Weekly Wire
Weekly Alibi Odds and Ends

By Devin D. O'Leary

FEBRUARY 28, 2000: 

Dateline: France -- Dedicated cave explorer and European nutball Michel Siffre emerged from more than two months of self-imposed isolation on Valentine's Day. Scientists and journalists applauded as Siffre popped out of his hidey-hole, a southern French cave located some 900 yards underground. The 61-year-old Siffre had conducted the 76-day experiment in order to observe the effects of isolation -- no light, no human contact and no measure of time -- on human beings. Noting the date of his emergence, Siffre announced in the tradition of all true Frenchmen, "What I missed most was women, and hygiene to an extent as well."

Dateline: Mexico -- Two top political candidates in Mexico City saw the writing on the wall last week -- a simple enough task, considering they were the ones who put it there. A city court found presidential candidate Francisco Labastida Ochoa and mayoral hopeful Jesus Silva Herzog guilty of spray-painting political slogans on a Mexico City club. The two members of Mexico's ruling Institutional Revolutionary Party were fined 400 pesos ($41) for scrawling "Vote for Pancho" and "Vote for Chucho" -- their nicknames -- on an outside wall of the Renovación sports club last Tuesday. According to a local newspaper, the graffiti was painted over by party workers on Wednesday.

Dateline: England -- A controversy is brewing in southern England over a British grandfather's plan to embalm his dead wife and keep her body in his front room. The bodily brouhaha began last month in Dover when the local council refused to let Terry Lee bury his beloved wife Ruth in the front garden of their house according to her wish. According to Tony Stickles, chief housing officer for Dover, Lee's neighbors complained about the proposed planting. "I feel for Mr. Lee, coming to terms with the loss of his wife," Stickles was quoted as saying. "However, we are talking about a relatively small terraced house with a number of properties close by and it's easy to understand the concerns of neighbors." In retaliation to the city council's injunction against him, Lee threatened to have his spouse embalmed and placed inside the residence. "The advice we have is that with Mrs. Lee having been in the hospital (freezer) for almost six weeks, (embalming) is simply not an option," Stickles added.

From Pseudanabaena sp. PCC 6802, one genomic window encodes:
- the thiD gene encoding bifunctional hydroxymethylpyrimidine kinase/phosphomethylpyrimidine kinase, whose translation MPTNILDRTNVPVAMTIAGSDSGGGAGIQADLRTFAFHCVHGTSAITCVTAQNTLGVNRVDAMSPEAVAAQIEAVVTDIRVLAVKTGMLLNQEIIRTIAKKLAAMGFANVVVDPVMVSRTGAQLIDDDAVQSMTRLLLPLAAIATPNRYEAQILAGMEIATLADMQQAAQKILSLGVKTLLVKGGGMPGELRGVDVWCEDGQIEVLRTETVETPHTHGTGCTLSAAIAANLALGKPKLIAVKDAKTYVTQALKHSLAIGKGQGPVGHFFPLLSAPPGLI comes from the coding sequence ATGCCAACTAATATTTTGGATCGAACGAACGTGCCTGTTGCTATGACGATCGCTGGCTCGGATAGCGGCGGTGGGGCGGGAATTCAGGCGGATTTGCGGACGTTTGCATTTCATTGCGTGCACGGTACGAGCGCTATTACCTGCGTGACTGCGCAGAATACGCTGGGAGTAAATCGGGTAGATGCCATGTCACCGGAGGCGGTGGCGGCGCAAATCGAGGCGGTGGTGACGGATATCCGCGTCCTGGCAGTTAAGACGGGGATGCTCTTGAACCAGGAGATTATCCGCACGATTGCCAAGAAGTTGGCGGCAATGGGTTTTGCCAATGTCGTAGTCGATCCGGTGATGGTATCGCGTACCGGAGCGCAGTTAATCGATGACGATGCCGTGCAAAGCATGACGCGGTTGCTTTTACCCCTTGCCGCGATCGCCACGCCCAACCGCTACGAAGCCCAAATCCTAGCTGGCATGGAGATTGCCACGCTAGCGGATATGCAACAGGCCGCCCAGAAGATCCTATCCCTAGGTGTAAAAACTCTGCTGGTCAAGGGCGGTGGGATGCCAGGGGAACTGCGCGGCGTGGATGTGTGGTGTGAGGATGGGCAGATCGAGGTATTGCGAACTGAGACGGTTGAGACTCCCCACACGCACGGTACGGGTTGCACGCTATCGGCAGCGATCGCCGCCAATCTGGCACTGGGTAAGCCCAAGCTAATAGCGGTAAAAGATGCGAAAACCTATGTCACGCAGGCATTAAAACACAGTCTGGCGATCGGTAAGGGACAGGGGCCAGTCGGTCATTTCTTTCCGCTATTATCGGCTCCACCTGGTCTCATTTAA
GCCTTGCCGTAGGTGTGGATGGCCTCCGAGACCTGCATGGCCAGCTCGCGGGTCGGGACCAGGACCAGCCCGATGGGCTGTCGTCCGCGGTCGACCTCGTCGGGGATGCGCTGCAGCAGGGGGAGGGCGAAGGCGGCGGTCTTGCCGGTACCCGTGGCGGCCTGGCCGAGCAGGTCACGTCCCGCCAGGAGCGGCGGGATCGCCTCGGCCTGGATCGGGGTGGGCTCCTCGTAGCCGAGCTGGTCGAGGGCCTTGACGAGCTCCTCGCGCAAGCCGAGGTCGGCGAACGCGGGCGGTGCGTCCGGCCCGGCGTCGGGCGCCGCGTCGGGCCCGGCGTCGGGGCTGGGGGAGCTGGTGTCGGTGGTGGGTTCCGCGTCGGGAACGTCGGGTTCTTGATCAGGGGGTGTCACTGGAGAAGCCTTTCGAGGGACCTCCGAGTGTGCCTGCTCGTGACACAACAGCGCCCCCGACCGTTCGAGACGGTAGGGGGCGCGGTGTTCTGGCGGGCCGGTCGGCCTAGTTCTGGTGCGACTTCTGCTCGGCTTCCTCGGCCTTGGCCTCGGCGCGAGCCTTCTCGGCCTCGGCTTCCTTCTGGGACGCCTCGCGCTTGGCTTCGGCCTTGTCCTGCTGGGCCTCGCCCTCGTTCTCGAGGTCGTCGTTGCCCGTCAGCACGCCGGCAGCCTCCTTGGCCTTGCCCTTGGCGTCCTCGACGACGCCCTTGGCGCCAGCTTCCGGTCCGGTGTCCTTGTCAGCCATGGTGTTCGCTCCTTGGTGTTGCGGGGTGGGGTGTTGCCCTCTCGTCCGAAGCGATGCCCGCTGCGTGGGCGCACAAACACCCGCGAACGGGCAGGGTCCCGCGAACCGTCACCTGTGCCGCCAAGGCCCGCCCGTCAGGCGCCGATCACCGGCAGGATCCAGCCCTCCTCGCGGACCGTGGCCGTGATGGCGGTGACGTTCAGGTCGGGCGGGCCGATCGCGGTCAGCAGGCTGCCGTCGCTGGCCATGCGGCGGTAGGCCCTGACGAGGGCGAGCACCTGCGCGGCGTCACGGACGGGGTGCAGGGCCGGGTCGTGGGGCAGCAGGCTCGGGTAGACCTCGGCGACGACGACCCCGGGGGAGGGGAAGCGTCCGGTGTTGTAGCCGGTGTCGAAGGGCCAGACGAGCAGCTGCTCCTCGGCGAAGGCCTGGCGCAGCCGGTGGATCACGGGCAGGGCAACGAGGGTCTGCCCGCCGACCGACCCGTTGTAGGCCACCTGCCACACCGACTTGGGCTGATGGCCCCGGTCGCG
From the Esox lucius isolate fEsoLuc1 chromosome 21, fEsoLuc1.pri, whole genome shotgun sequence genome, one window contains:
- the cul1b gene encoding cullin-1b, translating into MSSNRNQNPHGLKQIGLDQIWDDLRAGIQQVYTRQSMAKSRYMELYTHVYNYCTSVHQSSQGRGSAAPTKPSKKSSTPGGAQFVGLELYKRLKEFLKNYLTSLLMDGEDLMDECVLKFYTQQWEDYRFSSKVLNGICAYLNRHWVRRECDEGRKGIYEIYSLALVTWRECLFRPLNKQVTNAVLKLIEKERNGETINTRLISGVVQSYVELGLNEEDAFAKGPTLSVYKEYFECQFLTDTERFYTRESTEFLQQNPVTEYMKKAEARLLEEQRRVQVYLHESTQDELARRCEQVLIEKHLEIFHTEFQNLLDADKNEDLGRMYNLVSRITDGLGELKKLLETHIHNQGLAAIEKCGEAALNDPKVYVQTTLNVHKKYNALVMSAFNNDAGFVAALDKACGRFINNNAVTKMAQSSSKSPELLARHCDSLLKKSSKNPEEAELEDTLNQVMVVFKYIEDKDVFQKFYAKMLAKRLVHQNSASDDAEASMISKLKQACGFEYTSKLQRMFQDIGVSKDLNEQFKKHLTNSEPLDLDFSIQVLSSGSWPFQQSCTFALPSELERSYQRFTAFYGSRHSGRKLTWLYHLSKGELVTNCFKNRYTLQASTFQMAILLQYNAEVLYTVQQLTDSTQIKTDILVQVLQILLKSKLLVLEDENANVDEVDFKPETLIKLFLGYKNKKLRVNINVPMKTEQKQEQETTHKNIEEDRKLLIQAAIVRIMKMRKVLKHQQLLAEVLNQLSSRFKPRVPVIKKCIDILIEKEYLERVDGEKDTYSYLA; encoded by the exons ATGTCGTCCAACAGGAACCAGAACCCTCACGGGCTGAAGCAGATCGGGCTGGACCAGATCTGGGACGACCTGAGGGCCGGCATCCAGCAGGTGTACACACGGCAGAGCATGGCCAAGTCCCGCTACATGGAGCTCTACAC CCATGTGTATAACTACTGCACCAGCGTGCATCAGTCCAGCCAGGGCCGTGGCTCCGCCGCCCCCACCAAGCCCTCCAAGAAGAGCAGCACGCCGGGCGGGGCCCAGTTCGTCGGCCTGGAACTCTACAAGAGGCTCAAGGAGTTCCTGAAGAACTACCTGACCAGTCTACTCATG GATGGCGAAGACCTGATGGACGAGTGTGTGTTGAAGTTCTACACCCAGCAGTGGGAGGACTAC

Dateline: England -- Captain Nick Carrell, a former member of Queen Elizabeth's private bodyguard admitted in last weekend's Sunday People newspaper to trying to steal the Queen's underwear. The attempted knickernapping took place in 1992 during a fire which ravaged Windsor Castle. Carrell said he had been helping to clear out the Queen's private apartment, removing priceless items of furniture, paintings and clothes. "Yes. I admit it," Carrell told the newspaper. "I was planning to steal a pair of the Queen's knickers. I was helping to clear out her private apartment when I pulled open a chest of drawers. I was amazed to see it was filled with the Queen's underwear and I put out my hand to take a pair. Suddenly, I realized she was standing behind me, watching my every move. I don't know what she thought, but the Queen didn't say a word. It was all very embarrassing."

Dateline: Louisiana -- Thanks to some panty-loving politicians, it is now legal to throw women's underwear from Carnival floats during Mardi Gras. The intense debate began last Monday night at a Gretna City Council meeting and ended with a unanimous 4-0 ruling in favor of unmentionables. "We're pro-panties," Gretna City Councilman Vincent Cox jokingly told reporters. "It's on the record." The council did vote to make it illegal to throw anything that depicts "male or female genitalia" or anything "lewd or lascivious" including, but not limited to, "condoms and inflatable paraphernalia." In an original draft of the bill, panties were listed after condoms, but protests from parade organizers prompted a change in wording.

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